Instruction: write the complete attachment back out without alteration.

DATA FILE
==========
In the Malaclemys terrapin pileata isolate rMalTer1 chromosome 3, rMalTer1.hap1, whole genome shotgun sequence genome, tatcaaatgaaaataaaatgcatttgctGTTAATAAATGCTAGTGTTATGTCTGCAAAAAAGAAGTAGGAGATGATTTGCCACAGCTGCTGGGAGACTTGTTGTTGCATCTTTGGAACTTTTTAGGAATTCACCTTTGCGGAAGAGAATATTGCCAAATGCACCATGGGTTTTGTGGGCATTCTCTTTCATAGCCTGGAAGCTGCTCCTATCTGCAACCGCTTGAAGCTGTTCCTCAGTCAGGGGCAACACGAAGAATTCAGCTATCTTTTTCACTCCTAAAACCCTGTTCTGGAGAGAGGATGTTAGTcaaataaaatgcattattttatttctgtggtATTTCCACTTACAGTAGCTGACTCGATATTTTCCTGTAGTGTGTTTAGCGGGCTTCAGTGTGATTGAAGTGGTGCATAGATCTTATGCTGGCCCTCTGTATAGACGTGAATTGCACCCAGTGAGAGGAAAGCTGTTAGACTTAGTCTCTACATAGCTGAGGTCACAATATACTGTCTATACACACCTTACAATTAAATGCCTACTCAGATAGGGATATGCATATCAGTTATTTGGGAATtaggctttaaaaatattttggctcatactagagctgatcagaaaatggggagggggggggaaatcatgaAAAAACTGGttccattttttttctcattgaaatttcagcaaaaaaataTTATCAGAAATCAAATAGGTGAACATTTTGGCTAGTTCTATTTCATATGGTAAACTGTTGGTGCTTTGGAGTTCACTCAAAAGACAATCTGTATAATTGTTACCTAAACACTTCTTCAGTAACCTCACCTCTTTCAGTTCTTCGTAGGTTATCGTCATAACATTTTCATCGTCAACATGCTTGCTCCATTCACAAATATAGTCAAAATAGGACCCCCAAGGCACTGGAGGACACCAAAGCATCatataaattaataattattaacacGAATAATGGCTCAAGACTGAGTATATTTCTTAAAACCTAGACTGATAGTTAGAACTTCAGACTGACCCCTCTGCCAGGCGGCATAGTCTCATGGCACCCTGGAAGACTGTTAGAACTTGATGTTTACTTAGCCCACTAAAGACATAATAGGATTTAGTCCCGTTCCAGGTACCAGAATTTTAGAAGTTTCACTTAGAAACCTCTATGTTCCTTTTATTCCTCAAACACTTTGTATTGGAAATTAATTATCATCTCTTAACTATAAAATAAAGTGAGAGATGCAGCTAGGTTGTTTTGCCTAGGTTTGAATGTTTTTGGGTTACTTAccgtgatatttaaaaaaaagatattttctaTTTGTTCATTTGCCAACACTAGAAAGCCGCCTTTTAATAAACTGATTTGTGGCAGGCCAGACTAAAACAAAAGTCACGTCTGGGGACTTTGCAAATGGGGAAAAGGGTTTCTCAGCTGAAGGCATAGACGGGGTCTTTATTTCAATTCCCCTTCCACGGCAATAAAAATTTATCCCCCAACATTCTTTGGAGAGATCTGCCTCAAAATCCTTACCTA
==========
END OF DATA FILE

In the Malaclemys terrapin pileata isolate rMalTer1 chromosome 3, rMalTer1.hap1, whole genome shotgun sequence genome, tatcaaatgaaaataaaatgcatttgctGTTAATAAATGCTAGTGTTATGTCTGCAAAAAAGAAGTAGGAGATGATTTGCCACAGCTGCTGGGAGACTTGTTGTTGCATCTTTGGAACTTTTTAGGAATTCACCTTTGCGGAAGAGAATATTGCCAAATGCACCATGGGTTTTGTGGGCATTCTCTTTCATAGCCTGGAAGCTGCTCCTATCTGCAACCGCTTGAAGCTGTTCCTCAGTCAGGGGCAACACGAAGAATTCAGCTATCTTTTTCACTCCTAAAACCCTGTTCTGGAGAGAGGATGTTAGTcaaataaaatgcattattttatttctgtggtATTTCCACTTACAGTAGCTGACTCGATATTTTCCTGTAGTGTGTTTAGCGGGCTTCAGTGTGATTGAAGTGGTGCATAGATCTTATGCTGGCCCTCTGTATAGACGTGAATTGCACCCAGTGAGAGGAAAGCTGTTAGACTTAGTCTCTACATAGCTGAGGTCACAATATACTGTCTATACACACCTTACAATTAAATGCCTACTCAGATAGGGATATGCATATCAGTTATTTGGGAATtaggctttaaaaatattttggctcatactagagctgatcagaaaatggggagggggggggaaatcatgaAAAAACTGGttccattttttttctcattgaaatttcagcaaaaaaataTTATCAGAAATCAAATAGGTGAACATTTTGGCTAGTTCTATTTCATATGGTAAACTGTTGGTGCTTTGGAGTTCACTCAAAAGACAATCTGTATAATTGTTACCTAAACACTTCTTCAGTAACCTCACCTCTTTCAGTTCTTCGTAGGTTATCGTCATAACATTTTCATCGTCAACATGCTTGCTCCATTCACAAATATAGTCAAAATAGGACCCCCAAGGCACTGGAGGACACCAAAGCATCatataaattaataattattaacacGAATAATGGCTCAAGACTGAGTATATTTCTTAAAACCTAGACTGATAGTTAGAACTTCAGACTGACCCCTCTGCCAGGCGGCATAGTCTCATGGCACCCTGGAAGACTGTTAGAACTTGATGTTTACTTAGCCCACTAAAGACATAATAGGATTTAGTCCCGTTCCAGGTACCAGAATTTTAGAAGTTTCACTTAGAAACCTCTATGTTCCTTTTATTCCTCAAACACTTTGTATTGGAAATTAATTATCATCTCTTAACTATAAAATAAAGTGAGAGATGCAGCTAGGTTGTTTTGCCTAGGTTTGAATGTTTTTGGGTTACTTAccgtgatatttaaaaaaaagatattttctaTTTGTTCATTTGCCAACACTAGAAAGCCGCCTTTTAATAAACTGATTTGTGGCAGGCCAGACTAAAACAAAAGTCACGTCTGGGGACTTTGCAAATGGGGAAAAGGGTTTCTCAGCTGAAGGCATAGACGGGGTCTTTATTTCAATTCCCCTTCCACGGCAATAAAAATTTATCCCCCAACATTCTTTGGAGAGATCTGCCTCAAAATCCTTACCTA